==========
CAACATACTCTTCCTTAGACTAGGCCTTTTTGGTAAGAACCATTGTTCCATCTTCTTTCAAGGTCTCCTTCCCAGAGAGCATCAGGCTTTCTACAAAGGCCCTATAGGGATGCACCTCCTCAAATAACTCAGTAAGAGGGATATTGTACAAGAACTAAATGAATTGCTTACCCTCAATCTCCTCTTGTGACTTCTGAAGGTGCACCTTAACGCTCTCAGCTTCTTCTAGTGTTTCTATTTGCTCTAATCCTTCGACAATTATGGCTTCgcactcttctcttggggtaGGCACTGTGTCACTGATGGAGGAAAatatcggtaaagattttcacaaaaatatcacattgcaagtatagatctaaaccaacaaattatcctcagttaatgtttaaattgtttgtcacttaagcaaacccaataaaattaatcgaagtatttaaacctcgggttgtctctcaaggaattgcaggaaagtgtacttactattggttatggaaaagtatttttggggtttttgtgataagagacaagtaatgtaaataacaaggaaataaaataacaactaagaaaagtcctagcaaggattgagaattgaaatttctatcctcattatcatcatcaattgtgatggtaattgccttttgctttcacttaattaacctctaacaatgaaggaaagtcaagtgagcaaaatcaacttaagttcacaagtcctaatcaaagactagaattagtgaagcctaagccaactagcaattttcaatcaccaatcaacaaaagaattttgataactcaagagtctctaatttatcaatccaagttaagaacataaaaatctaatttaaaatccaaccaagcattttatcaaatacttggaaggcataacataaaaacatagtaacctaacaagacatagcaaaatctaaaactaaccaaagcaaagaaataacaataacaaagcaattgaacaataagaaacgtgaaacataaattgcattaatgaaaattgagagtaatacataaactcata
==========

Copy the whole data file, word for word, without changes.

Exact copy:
CAACATACTCTTCCTTAGACTAGGCCTTTTTGGTAAGAACCATTGTTCCATCTTCTTTCAAGGTCTCCTTCCCAGAGAGCATCAGGCTTTCTACAAAGGCCCTATAGGGATGCACCTCCTCAAATAACTCAGTAAGAGGGATATTGTACAAGAACTAAATGAATTGCTTACCCTCAATCTCCTCTTGTGACTTCTGAAGGTGCACCTTAACGCTCTCAGCTTCTTCTAGTGTTTCTATTTGCTCTAATCCTTCGACAATTATGGCTTCgcactcttctcttggggtaGGCACTGTGTCACTGATGGAGGAAAatatcggtaaagattttcacaaaaatatcacattgcaagtatagatctaaaccaacaaattatcctcagttaatgtttaaattgtttgtcacttaagcaaacccaataaaattaatcgaagtatttaaacctcgggttgtctctcaaggaattgcaggaaagtgtacttactattggttatggaaaagtatttttggggtttttgtgataagagacaagtaatgtaaataacaaggaaataaaataacaactaagaaaagtcctagcaaggattgagaattgaaatttctatcctcattatcatcatcaattgtgatggtaattgccttttgctttcacttaattaacctctaacaatgaaggaaagtcaagtgagcaaaatcaacttaagttcacaagtcctaatcaaagactagaattagtgaagcctaagccaactagcaattttcaatcaccaatcaacaaaagaattttgataactcaagagtctctaatttatcaatccaagttaagaacataaaaatctaatttaaaatccaaccaagcattttatcaaatacttggaaggcataacataaaaacatagtaacctaacaagacatagcaaaatctaaaactaaccaaagcaaagaaataacaataacaaagcaattgaacaataagaaacgtgaaacataaattgcattaatgaaaattgagagtaatacataaactcata